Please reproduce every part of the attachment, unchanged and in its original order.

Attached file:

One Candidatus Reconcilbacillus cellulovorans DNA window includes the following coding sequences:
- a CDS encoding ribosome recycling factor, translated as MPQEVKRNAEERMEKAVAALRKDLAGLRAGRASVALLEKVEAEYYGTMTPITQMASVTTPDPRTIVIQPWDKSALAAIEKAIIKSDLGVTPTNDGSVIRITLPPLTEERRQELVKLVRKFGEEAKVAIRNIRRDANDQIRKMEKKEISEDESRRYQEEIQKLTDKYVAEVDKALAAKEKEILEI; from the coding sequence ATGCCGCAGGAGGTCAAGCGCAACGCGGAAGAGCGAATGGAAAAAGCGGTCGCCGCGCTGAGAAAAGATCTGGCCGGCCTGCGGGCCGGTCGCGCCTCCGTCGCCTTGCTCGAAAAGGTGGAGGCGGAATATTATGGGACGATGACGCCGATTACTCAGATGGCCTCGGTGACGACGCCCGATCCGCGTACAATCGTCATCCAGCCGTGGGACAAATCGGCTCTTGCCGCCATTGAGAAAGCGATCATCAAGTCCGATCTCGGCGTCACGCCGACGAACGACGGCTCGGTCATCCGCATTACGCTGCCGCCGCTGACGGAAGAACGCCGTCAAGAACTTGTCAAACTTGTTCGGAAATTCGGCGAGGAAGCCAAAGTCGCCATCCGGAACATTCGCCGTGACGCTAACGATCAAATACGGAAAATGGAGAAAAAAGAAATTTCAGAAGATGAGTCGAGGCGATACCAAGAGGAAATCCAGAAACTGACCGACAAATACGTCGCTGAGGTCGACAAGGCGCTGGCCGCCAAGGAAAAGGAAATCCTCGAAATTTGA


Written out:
One Candidatus Reconcilbacillus cellulovorans DNA window includes the following coding sequences:
- a CDS encoding ribosome recycling factor, translated as MPQEVKRNAEERMEKAVAALRKDLAGLRAGRASVALLEKVEAEYYGTMTPITQMASVTTPDPRTIVIQPWDKSALAAIEKAIIKSDLGVTPTNDGSVIRITLPPLTEERRQELVKLVRKFGEEAKVAIRNIRRDANDQIRKMEKKEISEDESRRYQEEIQKLTDKYVAEVDKALAAKEKEILEI; from the coding sequence ATGCCGCAGGAGGTCAAGCGCAACGCGGAAGAGCGAATGGAAAAAGCGGTCGCCGCGCTGAGAAAAGATCTGGCCGGCCTGCGGGCCGGTCGCGCCTCCGTCGCCTTGCTCGAAAAGGTGGAGGCGGAATATTATGGGACGATGACGCCGATTACTCAGATGGCCTCGGTGACGACGCCCGATCCGCGTACAATCGTCATCCAGCCGTGGGACAAATCGGCTCTTGCCGCCATTGAGAAAGCGATCATCAAGTCCGATCTCGGCGTCACGCCGACGAACGACGGCTCGGTCATCCGCATTACGCTGCCGCCGCTGACGGAAGAACGCCGTCAAGAACTTGTCAAACTTGTTCGGAAATTCGGCGAGGAAGCCAAAGTCGCCATCCGGAACATTCGCCGTGACGCTAACGATCAAATACGGAAAATGGAGAAAAAAGAAATTTCAGAAGATGAGTCGAGGCGATACCAAGAGGAAATCCAGAAACTGACCGACAAATACGTCGCTGAGGTCGACAAGGCGCTGGCCGCCAAGGAAAAGGAAATCCTCGAAATTTGA